You can try both methods, and even tailor them, to create a practice that works best for you and your needs. 

Write a to-do list

When work seems intense and you’re not sure where to start, try starting with the very first step: a to-do list.

By writing things down, you’ll know exactly what you need to do. 

Plus, a to-do list helps you better prioritize your tasks. Everything can seem urgent and intense when it’s stuck in our mind. But seeing it all laid out on paper can help us clarify what’s truly important and urgent, and what can be pushed until tomorrow or the next day.

Do a brain dump. Take out a sheet of paper, and do a “brain dump.” This means literally dumping out all the errands, tasks, assignments that are dwelling in your mind. It’s almost like when you dump your clothes on the floor when you’re doing laundry. Everything is one big mess. But then once you start sorting and organizing, you have an easier time accomplishing the task. 

Sort and organize. Then you’ll want to start sorting through your tasks. You can make a separate column for personal errands, work deadlines, and family obligations. 

Schedule. Now that you have organized your work into clear, distinct categories, you’ll have an easier time scheduling them. So maybe you’ll want to schedule your errands for a weekend, or schedule a time early in the week to work towards your office deadlines.

Scale down big tasks 

In order to make big projects or tasks feel less overwhelming, try breaking it down into micro-parts.

When something is small. It feels more manageable. 

Here are examples of how you can break down your big task into micro pieces. 

  • Big task: Renew driver’s license
  • Micro tasks: Enter licence expiration date in calendar; make appointment at dmv office to renew license before then; assemble required paperwork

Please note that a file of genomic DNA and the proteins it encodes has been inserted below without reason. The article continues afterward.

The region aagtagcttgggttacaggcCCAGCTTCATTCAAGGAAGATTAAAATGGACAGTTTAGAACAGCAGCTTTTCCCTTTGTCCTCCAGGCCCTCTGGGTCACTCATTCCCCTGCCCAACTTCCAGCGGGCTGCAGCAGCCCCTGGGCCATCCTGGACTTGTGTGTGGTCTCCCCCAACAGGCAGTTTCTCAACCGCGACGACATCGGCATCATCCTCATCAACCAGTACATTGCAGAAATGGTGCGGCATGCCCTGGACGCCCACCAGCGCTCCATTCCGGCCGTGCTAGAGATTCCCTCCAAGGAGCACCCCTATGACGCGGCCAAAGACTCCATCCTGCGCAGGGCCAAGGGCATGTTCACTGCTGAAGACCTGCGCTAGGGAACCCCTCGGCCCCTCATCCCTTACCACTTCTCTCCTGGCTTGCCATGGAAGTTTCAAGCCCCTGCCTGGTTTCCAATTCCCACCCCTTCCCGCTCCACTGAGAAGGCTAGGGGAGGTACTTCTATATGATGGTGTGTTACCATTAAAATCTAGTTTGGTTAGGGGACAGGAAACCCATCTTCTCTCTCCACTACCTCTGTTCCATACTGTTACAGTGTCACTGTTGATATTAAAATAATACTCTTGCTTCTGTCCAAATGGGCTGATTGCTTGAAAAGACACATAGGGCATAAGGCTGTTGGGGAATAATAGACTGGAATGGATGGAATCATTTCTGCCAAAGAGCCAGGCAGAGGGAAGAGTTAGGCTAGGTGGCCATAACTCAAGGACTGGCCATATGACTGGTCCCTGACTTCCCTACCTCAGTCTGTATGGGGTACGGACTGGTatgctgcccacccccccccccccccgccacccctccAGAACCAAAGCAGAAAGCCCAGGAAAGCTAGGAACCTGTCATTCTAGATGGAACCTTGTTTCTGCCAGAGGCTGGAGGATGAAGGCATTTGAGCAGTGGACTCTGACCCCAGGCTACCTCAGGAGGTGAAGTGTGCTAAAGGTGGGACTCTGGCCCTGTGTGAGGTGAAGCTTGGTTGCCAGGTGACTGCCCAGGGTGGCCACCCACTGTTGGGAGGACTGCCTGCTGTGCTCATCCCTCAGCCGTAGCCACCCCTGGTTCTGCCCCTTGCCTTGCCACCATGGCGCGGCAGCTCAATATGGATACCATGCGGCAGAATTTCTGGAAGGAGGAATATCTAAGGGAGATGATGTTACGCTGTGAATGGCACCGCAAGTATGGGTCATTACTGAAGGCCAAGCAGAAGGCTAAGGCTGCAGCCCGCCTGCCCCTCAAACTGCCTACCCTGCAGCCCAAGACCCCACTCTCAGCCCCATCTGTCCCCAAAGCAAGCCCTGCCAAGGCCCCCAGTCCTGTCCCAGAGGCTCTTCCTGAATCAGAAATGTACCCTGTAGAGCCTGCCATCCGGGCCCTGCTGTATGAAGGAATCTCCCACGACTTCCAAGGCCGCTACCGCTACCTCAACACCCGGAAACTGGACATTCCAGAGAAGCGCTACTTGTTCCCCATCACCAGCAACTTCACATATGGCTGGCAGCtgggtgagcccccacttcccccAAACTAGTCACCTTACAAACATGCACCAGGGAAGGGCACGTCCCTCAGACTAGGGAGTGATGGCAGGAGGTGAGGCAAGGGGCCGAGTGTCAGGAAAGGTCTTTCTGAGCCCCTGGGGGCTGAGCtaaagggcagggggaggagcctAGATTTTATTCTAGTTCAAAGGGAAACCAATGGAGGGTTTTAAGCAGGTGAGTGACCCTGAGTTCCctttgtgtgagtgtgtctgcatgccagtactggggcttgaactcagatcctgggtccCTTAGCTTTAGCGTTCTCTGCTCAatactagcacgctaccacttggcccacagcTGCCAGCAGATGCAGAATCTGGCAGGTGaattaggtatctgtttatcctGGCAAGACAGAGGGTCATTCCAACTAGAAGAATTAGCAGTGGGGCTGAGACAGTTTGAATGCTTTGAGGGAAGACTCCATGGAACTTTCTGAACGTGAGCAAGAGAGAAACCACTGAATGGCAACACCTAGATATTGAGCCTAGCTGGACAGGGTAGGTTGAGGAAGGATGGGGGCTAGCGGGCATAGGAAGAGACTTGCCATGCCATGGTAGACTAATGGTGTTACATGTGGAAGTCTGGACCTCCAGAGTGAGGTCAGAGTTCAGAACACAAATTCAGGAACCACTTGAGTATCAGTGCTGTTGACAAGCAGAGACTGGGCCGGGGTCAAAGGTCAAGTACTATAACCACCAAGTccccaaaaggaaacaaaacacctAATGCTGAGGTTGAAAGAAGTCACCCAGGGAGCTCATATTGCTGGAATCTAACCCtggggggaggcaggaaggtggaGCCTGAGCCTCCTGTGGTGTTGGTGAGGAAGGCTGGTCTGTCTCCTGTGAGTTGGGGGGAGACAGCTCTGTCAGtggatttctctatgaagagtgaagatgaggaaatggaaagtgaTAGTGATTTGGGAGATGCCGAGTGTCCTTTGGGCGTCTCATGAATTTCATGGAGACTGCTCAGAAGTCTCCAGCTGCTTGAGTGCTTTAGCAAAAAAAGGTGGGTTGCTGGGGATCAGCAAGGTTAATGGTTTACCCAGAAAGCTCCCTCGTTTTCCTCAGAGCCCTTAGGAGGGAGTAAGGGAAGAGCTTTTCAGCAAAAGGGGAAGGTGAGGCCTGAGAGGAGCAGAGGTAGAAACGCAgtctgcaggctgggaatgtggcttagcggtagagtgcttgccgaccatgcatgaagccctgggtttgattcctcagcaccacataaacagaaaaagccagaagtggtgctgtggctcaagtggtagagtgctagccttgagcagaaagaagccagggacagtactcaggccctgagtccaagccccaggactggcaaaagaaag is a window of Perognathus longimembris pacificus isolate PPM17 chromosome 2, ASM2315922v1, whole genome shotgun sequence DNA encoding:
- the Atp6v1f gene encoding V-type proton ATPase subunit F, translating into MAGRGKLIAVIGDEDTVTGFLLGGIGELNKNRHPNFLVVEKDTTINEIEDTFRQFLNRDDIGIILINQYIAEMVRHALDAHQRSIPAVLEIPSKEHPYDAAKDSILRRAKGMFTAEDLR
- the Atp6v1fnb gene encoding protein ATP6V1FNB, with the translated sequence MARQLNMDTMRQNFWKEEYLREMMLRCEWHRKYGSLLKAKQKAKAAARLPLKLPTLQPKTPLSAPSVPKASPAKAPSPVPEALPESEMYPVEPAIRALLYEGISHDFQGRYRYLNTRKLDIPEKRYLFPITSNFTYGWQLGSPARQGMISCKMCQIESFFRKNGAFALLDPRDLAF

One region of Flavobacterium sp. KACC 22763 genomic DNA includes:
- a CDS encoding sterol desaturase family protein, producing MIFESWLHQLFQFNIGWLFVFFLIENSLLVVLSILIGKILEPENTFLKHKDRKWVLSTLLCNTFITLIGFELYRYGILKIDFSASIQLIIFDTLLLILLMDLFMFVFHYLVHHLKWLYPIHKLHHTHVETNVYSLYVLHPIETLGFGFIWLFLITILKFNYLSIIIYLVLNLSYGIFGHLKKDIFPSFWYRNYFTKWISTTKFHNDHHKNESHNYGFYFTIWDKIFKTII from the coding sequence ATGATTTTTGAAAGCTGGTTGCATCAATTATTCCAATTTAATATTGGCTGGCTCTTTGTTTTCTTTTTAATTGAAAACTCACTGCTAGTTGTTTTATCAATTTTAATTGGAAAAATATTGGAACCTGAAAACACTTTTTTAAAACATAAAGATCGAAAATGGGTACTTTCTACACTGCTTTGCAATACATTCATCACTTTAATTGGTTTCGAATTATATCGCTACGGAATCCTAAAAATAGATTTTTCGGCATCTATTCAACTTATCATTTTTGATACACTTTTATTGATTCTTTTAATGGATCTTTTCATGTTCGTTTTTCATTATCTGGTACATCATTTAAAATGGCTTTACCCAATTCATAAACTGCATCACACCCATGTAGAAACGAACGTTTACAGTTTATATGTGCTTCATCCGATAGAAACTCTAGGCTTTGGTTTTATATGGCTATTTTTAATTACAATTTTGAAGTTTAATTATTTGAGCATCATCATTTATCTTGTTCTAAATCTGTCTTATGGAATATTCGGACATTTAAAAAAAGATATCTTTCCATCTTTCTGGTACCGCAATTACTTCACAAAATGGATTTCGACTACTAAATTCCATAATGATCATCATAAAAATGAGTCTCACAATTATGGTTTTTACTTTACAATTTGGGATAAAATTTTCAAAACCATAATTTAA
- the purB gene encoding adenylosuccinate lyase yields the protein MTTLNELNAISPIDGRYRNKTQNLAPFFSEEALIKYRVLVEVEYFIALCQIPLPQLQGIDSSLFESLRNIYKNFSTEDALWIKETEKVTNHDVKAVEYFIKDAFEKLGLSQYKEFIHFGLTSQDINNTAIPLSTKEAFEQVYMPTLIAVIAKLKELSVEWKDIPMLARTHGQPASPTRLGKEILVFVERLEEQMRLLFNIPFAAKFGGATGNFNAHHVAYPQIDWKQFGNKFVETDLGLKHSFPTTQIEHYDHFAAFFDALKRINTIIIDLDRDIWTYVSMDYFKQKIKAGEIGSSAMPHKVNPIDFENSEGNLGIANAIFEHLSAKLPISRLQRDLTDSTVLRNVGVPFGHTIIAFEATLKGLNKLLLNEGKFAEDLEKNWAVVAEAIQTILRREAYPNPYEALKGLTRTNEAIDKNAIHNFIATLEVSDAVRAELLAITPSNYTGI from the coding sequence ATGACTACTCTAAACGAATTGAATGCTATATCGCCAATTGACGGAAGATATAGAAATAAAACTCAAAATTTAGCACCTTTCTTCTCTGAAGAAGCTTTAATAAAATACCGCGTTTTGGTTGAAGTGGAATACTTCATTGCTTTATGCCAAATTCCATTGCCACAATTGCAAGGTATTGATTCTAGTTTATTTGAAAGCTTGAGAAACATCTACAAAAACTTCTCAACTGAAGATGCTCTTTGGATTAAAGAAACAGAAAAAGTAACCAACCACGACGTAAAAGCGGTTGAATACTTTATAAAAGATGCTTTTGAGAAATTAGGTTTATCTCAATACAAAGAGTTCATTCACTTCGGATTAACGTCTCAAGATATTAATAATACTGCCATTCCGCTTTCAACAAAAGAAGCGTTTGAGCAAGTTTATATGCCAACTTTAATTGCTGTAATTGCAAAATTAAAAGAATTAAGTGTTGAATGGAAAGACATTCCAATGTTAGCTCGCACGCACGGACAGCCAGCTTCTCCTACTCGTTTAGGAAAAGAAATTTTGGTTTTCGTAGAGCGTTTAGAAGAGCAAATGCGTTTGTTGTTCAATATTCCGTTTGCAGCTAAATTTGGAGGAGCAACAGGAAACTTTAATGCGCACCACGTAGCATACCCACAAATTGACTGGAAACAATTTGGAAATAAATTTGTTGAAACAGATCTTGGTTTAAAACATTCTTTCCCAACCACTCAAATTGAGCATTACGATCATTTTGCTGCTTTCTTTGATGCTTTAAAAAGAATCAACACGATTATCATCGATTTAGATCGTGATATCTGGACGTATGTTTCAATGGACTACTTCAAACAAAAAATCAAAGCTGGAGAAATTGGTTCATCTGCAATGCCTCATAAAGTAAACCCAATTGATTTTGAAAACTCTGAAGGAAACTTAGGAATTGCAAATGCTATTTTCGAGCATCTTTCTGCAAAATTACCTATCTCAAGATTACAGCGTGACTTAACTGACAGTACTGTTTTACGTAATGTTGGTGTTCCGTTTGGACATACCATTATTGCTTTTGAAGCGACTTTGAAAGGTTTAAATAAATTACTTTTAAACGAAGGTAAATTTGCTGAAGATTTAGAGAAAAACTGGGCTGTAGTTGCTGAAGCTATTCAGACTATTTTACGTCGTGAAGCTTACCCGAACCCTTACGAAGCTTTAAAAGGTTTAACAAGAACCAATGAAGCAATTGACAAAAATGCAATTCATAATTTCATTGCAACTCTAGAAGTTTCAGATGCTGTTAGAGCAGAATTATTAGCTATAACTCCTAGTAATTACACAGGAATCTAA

• Big task: Write an academic paper
  • Micro tasks: Enter deadline in calendar or planner; brainstorm ideas for paper; create an outline; research; write a rough draft

Do one micro task at a time, and don’t feel compelled to do them all at once. The trick is to take a tiny step, then another one, and another one, until you find yourself completing your task. 

Work backwards

If you’re feeling anxious about a project deadline, it can help to work backwards

First, you’ll want to look at the deadline, and then figure out what is the last thing you would need to do before the project is completed. 

For instance, if you have to give a presentation, you know that the presentation is the final step. What’s the step before that? Maybe it’s doing a rehearsal for the presentation. And the step before that would be finalizing your design and putting all the bells and whistles on your presentation. And then keep working in reverse until you’ve identified the first step.

You can use your deadlines to your advantage and know which benchmarks to hit by a certain date. 

Combine work with pleasure

Another technique you can use to make a task seem less overwhelming is to combine a task with a pleasant activity.

Maybe this means taking a walk while making a work phone call. Or playing music while you work. You can try making a list of things that make you feel calm, safe, or confident. Then see if there’s a way to integrate that activity into your task, to make it more doable.